Bali and Indonesia travel checklist

Tickets, money, passport! A checklist of the most important things you need to do and pack before your trip to Indonesia.

Before you go

Beaches, cheap food and fun await you - but don't forget the boring but important stuff. Make sure you've checked off these must-dos before boarding a plane to Bali or Indonesia.

Use the quick links below to navigate the Bali and Indonesia travel guide or download the travel checklist here.

To do

  • Passport: Is it up to date? 
  • Visa: Australian passport holders don't need a visa to visit Indonesia for up to 30 days as a tourist, but you'll need one if you plan to stay longer.
  • Vaccinations: Have you checked which shots you may need?
  • Travel insurance: Are you covered?
  • Safety: Have you registered your travel plans with smartraveller and checked the latest safety advice on the region you're travelling to?
  • Money: Have you told your bank you're going overseas and do you know how you'll be paying for things in Indonesia?
  • Booking: Have you booked accommodation for at least the first night?
  • Transport: Do you know how you'll get from the airport to your accommodation?
  • Getting around: Do you know how you'll get around Indonesia, and do you need to pre-book any tickets?
  • Driving: If you're planning on driving a car or motorcycle, do you have the appropriate international licence and are you familiar with the local road rules?
  • Phone: Have you switched off data roaming and voicemail? If you're planning to use a local or travel SIM, is your phone unlocked?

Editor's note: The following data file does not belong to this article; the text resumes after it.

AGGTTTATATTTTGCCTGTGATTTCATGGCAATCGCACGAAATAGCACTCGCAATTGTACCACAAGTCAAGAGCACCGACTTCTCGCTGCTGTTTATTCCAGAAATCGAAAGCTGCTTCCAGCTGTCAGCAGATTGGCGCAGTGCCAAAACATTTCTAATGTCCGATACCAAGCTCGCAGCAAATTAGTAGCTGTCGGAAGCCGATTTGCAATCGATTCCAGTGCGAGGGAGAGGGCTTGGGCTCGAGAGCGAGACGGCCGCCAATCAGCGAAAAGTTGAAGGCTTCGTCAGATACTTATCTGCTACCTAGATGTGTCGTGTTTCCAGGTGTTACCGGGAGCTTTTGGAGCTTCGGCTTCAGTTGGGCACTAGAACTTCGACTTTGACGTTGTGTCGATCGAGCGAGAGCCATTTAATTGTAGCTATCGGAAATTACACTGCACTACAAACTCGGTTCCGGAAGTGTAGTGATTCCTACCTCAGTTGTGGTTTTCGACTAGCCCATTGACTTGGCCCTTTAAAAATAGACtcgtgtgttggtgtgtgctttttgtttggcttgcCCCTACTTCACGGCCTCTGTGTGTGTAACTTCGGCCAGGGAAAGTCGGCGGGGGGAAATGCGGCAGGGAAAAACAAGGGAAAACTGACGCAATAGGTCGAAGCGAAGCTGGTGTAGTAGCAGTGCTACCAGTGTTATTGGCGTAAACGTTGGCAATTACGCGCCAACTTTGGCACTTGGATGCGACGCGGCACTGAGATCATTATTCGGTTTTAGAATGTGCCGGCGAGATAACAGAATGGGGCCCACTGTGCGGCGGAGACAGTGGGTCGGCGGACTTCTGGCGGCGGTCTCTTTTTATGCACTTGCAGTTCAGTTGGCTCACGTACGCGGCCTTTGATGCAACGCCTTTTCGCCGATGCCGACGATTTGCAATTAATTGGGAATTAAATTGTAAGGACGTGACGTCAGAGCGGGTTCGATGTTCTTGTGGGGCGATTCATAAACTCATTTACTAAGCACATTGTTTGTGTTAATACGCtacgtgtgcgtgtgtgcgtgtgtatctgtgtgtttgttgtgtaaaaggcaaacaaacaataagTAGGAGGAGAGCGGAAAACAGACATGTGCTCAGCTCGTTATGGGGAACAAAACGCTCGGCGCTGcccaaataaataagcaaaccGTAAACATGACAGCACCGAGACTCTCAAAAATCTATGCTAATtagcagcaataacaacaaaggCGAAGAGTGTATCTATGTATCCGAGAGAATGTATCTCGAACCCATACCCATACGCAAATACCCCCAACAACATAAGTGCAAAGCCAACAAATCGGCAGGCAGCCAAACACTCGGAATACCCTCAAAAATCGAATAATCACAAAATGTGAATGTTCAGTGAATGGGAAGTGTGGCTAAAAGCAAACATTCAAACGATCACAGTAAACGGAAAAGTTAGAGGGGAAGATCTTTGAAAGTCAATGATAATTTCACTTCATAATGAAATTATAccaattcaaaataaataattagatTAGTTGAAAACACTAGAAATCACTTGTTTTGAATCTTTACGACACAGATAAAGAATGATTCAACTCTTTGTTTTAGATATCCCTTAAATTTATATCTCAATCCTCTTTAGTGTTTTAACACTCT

• Apps: Have you downloaded offline maps, travel apps or the CHOICE Indonesia travel guide onto your mobile?
  • Medication: Have you checked that your regular medication is legal to bring into Indonesia?

To pack

Important: Some Australian prescription medications (including strong painkillers such as morphine and codeine, sleeping pills and medications for ADHD) are considered illegal narcotics under Indonesian law.

Other medications such as paracetamol, antidiarrhoeals and antibiotics won't be a problem but if you're at all concerned about your medication, check with the Indonesian embassy. For a fee, the Indonesian embassy can write you a Certified Letter of Approved Medicines, however their website warns: "The letter is neither for legality purpose nor providing guarantee that you will be exempted from any checks and legal consequences that may arise."

Tip: No matter where you travel, you should carry all medications (even vitamins) in their original packaging, along with their original prescription. It's also a good idea to carry a letter from your doctor explaining what the medications are (using generic names), and what they're for and dosage instructions.

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